Editor's note: This post by New York Times best-selling author Jon Acuff originally appeared on his site, acuff.me. It has been reprinted here with permission.
Eleven years ago, I learned the best idea about parenting before I even had kids.
I used to work for Bose, the company that makes amazing stereos and headphones.
One of the markets we would try to sell to is college graduates. We wanted the 23-year-old who got their first real check to buy one of our stereos, but we had a problem.
Sony started talking to that 23-year-old when they were 6.
Sony sold them a pink stereo in the first grade.
Sony sold them a Playstation 3 at age 13.
Sony sold them headphones at age 15.
So by the time we showed up at 23 to sell them a stereo, there was a sense of “Who are you? I’ve never met you before.”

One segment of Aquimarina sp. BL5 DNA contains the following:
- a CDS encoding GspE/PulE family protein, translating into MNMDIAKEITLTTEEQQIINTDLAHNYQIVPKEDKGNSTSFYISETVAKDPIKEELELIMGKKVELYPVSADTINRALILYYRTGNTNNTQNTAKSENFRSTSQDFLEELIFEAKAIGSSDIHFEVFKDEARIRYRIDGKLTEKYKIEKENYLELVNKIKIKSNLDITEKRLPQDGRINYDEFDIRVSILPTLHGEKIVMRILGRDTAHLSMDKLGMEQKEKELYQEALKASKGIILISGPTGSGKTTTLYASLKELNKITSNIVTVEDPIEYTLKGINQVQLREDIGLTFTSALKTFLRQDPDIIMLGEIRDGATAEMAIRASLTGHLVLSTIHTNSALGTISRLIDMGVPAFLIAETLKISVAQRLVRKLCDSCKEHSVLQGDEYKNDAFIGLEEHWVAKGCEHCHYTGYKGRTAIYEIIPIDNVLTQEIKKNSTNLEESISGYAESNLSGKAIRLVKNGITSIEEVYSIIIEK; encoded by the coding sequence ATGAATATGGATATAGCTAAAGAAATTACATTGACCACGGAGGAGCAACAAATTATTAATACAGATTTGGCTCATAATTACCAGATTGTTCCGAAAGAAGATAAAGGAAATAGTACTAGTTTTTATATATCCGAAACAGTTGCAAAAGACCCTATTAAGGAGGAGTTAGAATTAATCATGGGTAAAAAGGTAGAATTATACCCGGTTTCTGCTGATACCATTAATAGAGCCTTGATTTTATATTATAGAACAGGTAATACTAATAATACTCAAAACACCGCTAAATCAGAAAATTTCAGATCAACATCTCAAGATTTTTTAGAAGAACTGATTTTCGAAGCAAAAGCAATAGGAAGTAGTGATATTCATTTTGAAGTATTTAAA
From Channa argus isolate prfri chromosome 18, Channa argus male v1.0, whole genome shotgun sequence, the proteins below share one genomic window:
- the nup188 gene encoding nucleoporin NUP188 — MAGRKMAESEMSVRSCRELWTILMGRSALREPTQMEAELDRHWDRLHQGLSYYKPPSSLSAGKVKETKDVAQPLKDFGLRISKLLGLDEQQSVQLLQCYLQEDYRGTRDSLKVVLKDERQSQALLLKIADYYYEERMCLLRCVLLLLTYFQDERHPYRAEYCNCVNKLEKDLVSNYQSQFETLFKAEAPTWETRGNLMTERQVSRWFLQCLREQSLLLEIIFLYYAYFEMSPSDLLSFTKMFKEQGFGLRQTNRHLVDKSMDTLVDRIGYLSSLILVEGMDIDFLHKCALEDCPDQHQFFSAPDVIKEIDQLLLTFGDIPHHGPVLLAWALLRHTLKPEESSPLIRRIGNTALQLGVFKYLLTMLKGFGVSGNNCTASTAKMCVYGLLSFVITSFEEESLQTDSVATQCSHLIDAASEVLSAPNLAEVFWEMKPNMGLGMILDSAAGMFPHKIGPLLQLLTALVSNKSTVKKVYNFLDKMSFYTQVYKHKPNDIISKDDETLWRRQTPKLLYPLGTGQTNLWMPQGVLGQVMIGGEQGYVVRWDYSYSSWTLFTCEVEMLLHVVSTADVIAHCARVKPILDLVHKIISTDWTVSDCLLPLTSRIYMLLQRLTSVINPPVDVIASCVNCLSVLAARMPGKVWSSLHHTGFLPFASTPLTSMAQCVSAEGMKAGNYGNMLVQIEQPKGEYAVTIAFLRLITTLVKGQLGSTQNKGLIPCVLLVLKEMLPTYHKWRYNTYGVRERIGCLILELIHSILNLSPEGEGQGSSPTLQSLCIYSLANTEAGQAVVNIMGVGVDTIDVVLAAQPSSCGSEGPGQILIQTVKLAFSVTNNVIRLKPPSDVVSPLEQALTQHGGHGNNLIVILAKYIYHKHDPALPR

Sony essentially had a 17-year head start on us. If someone took karate for 17 years before you did, they are going to crush you.
The problem with this principle is that a lot of times we parents give pop culture a huge head start with our kids.
We let the world start the conversation, let celebrities drive their dreams and let society define their values.
Then at age 15 we show up in their life and wonder why they’re lost.
As a dad of two daughters, this cartoon about Halloween bums me out because most of us are too busy to respond with the truth. We miss the “store aisle” conversation with our kids because we think if we don’t have the conversation, it won’t happen.
Here’s the truth, though:
It’s not whether your kids will have a conversation about the world they live in; it’s whether you’ll have a voice in it.
It’s time to start talking with our kids.
Earlier than we want.
More often than we like.
Don’t give the world a head start with your kids.
Jon Acuff is the New York Times best-selling author of four books including his most recent, "Start: Punch Fear in the Face, Escape Average & Do Work that Matters." Jon lives with his wife Jenny and two daughters in Franklin, Tenn.
Copyright 2015, Deseret News Publishing Company